Insect diversity @ McGill
The blog and website of the Wheeler lab and the Lyman Museum at McGill University. Posts about arthropods, natural history, taxonomy, ecology, science culture, and life (or something like it) in academia.
All content copyright Terry A. Wheeler 2011-2016, unless otherwise noted.
- DNA barcode
- natural history
- new species
- Northern Biodiversity Program
- science culture
Tag Archives: fieldwork
“Have a good trip! How’s the trip going? How was the trip?” These are things people say to me before, during, and after fieldwork trips. I go into the field to collect insects. I do this because that’s where a … Continue reading
I’m crossing some lines in the Yukon. I’m searching for dots. Several lines drawn on maps define the Yukon for me. There’s a straight line across the bottom of the Territory that marks 60° north latitude. To many Canadians, “north” … Continue reading
I’m north of 60° again. Back in Whitehorse, Yukon for the fourth time in five years, and getting ready to head north. Beyond Dawson City, beyond the trees, up the Dempster Highway to the tundra. I’m going to collect insects. … Continue reading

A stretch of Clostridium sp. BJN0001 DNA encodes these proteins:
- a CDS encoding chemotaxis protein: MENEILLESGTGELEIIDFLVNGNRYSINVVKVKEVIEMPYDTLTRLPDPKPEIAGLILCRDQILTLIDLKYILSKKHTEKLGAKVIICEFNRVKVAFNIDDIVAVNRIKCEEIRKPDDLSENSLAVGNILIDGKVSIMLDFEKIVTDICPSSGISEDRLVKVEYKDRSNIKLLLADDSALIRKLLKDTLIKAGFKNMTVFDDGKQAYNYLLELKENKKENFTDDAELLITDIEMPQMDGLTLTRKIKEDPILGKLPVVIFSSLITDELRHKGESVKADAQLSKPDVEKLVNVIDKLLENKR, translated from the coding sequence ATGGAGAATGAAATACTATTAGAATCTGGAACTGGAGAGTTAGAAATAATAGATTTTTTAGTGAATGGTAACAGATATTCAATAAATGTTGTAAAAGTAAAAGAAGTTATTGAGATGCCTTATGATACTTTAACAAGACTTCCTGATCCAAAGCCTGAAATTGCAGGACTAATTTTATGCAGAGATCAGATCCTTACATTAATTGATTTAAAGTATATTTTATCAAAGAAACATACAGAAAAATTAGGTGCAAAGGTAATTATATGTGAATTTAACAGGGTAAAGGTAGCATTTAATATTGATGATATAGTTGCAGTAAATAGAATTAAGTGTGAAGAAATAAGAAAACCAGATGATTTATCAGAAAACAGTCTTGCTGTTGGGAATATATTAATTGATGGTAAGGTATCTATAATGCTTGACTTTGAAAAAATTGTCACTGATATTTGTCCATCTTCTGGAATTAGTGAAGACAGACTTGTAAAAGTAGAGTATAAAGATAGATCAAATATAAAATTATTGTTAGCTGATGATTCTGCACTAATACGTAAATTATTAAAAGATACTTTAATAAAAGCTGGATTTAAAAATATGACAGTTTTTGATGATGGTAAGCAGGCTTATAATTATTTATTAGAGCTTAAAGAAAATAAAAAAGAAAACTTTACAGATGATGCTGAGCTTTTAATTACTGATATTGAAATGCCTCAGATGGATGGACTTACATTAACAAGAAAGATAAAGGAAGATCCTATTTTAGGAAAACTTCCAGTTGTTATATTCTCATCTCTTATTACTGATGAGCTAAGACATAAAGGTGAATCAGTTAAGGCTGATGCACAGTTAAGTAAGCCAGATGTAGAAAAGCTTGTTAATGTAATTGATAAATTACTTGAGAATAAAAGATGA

The Myth of the Solitary Taxonomist goes a bit like this: Solitary Taxonomist goes away to an exotic place, usually with at least one hazard to life and limb, usually land leeches. Collects a specimen. Recognizes it immediately as a … Continue reading
When you work in a university, change is constant. Students come and go as they start and finish their programs; colleagues come and go as new opportunities arise; old projects run to completion and new ones start to pick up … Continue reading
23 July, late at night: My three week field trip to the Yukon Territory is drawing to a close and we’re back at Twin Lakes Campground, on the Klondike Highway between Whitehorse and Carmacks. By the end of this trip … Continue reading
Since 2009 I’ve been part of the Northern Biodiversity Program, a collaborative project with some excellent colleagues and a whole team of fantastic students. We collected a arthropods at 12 sites in northern Canada so we could start addressing some … Continue reading